Each week we look for an article, blog, or piece of art that is relevant to women EVERYWHERE.
This week Co-founder Ilana Shuskansky found this wonderful post to share by Sen. Kirsten Gillibrand, U.S. Senator from New York. Everyday should be Women’s Day , and it is with that spirit we wanted to share with you how women everywhere are working together to end oppression and empower others.
“In the 19th Century, the central moral challenge was slavery. In the 20th Century, it was the battle against totalitarianism. We believe that in this century the paramount moral challenge will be the struggle for gender equality around the world.” – Nicholas Kristof & Sheryl WuDunn in Half The Sky
Last year I started Off The Sidelines as a call to action to all women to get more involved in their communities and to make their voices heard on the issues they care about so that we can change the landscape of decisionmaking in this country. When I decided I wanted to do an Off The Sidelines book club, little did I know that I would soon be introduced to such an inspiring, yet at times devastating, book — and one that so perfectly epitomizes the spirit of Off The Sidelines: Half The Sky by Nicholas Kristof and Sheryl WuDunn.
From sex trafficking to genital mutilation, from honor killing to forced prostitution, Half The Sky takes an unflinching look at so many of the ways that women and girls are oppressed around the world every day, through the stories of many of the women who have suffered and survived these crimes and injustices — some of whom have escaped with their lives and have come out better on the other end, and some who have not.
One of the extraordinary women profiled in the book is Edna Adan, the former first lady of Somalia and former WHO official who herself has suffered injustice but emerged as a strong and passionate advocate for women’s health. Not only did she speak out boldly against genital mutilation when it was unpopular to do so, but she put her financial security and her reputation on the line to build a maternity hospital to begin to reduce the maternal mortality rate in her home country of Somaliland. Thanks to her efforts, Edna Adan currently runs that hospital, accepts no salary and lives in an apartment inside the hospital so she can be constantly on call.
I’m so proud that today, for International Women’s Day, Edna Adan has agreed to answer some of our book club members’ questions, which we’ve posted at Off The Sidelines here. I was particularly moved by her response to a question asking what advice she would give anyone wanting to get off the sidelines and make a difference in the world:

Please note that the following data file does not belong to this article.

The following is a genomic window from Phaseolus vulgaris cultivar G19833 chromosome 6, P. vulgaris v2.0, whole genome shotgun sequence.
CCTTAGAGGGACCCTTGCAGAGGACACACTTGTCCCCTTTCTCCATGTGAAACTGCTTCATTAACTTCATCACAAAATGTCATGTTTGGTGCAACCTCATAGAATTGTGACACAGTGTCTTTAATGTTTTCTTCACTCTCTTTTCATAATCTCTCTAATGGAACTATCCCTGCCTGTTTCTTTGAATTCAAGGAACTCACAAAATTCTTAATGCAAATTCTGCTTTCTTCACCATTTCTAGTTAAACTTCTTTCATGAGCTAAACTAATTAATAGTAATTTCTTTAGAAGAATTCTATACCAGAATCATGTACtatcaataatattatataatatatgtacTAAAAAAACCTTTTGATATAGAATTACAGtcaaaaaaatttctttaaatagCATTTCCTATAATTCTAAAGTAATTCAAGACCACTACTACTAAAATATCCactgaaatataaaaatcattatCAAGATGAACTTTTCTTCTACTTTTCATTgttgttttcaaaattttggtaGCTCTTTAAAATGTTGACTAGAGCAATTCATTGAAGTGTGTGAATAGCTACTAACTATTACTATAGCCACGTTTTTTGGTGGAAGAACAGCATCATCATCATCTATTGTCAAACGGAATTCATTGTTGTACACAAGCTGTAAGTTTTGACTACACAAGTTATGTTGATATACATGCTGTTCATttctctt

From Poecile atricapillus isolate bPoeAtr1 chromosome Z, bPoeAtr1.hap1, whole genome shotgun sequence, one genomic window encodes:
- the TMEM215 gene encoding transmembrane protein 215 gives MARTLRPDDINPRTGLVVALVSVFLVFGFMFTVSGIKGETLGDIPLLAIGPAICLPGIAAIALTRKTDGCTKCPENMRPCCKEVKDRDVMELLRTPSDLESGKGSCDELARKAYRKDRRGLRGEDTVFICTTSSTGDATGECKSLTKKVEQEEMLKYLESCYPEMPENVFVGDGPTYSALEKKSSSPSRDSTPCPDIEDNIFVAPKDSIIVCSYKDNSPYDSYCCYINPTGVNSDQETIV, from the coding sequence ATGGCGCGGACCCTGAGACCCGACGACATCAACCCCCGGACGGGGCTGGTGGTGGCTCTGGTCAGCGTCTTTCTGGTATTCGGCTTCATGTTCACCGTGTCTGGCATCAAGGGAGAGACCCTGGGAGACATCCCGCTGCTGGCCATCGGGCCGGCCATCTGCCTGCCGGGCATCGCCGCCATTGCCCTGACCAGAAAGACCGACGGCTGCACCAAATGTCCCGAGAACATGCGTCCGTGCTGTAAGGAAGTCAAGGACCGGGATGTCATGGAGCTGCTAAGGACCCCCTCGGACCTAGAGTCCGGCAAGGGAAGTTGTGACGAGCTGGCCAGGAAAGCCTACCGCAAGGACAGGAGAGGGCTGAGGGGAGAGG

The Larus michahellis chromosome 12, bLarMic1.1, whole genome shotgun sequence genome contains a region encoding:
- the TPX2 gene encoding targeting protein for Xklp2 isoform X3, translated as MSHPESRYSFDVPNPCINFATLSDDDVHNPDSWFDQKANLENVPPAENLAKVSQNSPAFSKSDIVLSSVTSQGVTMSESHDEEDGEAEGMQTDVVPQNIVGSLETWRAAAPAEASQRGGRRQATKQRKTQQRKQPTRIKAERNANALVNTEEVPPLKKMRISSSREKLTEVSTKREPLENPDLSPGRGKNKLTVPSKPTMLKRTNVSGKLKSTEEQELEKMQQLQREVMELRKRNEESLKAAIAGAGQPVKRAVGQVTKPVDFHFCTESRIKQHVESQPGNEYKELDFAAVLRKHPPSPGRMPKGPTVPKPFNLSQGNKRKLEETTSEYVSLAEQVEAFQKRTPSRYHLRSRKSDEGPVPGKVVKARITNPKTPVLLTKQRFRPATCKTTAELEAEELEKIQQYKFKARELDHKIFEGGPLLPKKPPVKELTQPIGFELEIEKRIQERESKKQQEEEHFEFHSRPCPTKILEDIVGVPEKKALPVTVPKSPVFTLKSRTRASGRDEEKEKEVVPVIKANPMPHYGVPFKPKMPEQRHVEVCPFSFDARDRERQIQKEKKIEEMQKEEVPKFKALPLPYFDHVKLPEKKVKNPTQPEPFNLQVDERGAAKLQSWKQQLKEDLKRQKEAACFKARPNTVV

If you feel strongly about a particular situation or practice, follow your heart. Often you will find others who have been looking for the same courage to speak out about the same subject. The more of you who collaborate together, the better and stronger you will be.
Not only is that exactly what Edna has done in her own life on the issues she cares about, but it’s also precisely what Half The Sky calls on us all to do. Half The Sky is not content merely to document the injustice and oppression of women and girls around the world, rather it seeks to prescribe solutions and create a movement to really change the world, so that the women and girls who are oppressed today, will be empowered tomorrow.
So, what are some of the things you can do to help today? Here are some of the suggestions Half The Skyoffers:
Join the CARE Action Network at www.can.care.org …
We’ve also posted a listing of organizations that help women and girls all over the world at our website where you can donate and volunteer.
I also urge you to learn more about the movement at www.HalfTheSkyMovement.org, buy the book and I hope you’ll join our book club. I’m excited that we’ve chosen this book to kick it off and we’re particularly lucky to have Sheryl WuDunn joining us for the online discussion of the book next Thursday, March 15th at 7pm ET. I hope you’ll join the conversation.
For my part, I will continue to be impacted by this extraordinary book well past next week. There are several legislative priorities that Nick and Sheryl lay out in the book that I intend to pursue, including funding girls’ education so we can finally close the gender gap in the developing world; sponsoring a global effort to iodize salt in the poorest countries so we can raise the IQ levels of children growing up in poverty; and laying the groundwork for an international effort to drastically reduce maternal mortality rates.
I can’t think of a better way to celebrate International Women’s Day than to pick up Half The Sky, be inspired by the women profiled in the book and take action for all the women and girls around the world who aren’t yet empowered to do so for themselves.
Follow Sen. Kirsten Gillibrand on Twitter: www.twitter.com/SenGillibrand